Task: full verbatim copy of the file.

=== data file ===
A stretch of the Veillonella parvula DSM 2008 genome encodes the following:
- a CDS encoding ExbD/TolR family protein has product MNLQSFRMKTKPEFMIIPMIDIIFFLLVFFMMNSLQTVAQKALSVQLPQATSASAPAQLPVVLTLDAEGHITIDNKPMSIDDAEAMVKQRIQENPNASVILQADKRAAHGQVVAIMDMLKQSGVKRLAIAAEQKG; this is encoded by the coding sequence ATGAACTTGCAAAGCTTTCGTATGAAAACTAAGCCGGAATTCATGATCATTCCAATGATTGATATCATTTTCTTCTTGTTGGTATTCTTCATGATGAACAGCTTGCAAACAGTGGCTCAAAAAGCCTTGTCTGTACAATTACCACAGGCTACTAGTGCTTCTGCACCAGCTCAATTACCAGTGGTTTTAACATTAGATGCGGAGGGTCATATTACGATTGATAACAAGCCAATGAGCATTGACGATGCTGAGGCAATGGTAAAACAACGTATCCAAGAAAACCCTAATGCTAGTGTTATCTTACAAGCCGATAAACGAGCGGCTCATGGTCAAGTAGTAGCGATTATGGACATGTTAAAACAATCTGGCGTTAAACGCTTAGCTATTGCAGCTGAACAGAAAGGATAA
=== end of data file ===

A stretch of the Veillonella parvula DSM 2008 genome encodes the following:
- a CDS encoding ExbD/TolR family protein has product MNLQSFRMKTKPEFMIIPMIDIIFFLLVFFMMNSLQTVAQKALSVQLPQATSASAPAQLPVVLTLDAEGHITIDNKPMSIDDAEAMVKQRIQENPNASVILQADKRAAHGQVVAIMDMLKQSGVKRLAIAAEQKG; this is encoded by the coding sequence ATGAACTTGCAAAGCTTTCGTATGAAAACTAAGCCGGAATTCATGATCATTCCAATGATTGATATCATTTTCTTCTTGTTGGTATTCTTCATGATGAACAGCTTGCAAACAGTGGCTCAAAAAGCCTTGTCTGTACAATTACCACAGGCTACTAGTGCTTCTGCACCAGCTCAATTACCAGTGGTTTTAACATTAGATGCGGAGGGTCATATTACGATTGATAACAAGCCAATGAGCATTGACGATGCTGAGGCAATGGTAAAACAACGTATCCAAGAAAACCCTAATGCTAGTGTTATCTTACAAGCCGATAAACGAGCGGCTCATGGTCAAGTAGTAGCGATTATGGACATGTTAAAACAATCTGGCGTTAAACGCTTAGCTATTGCAGCTGAACAGAAAGGATAA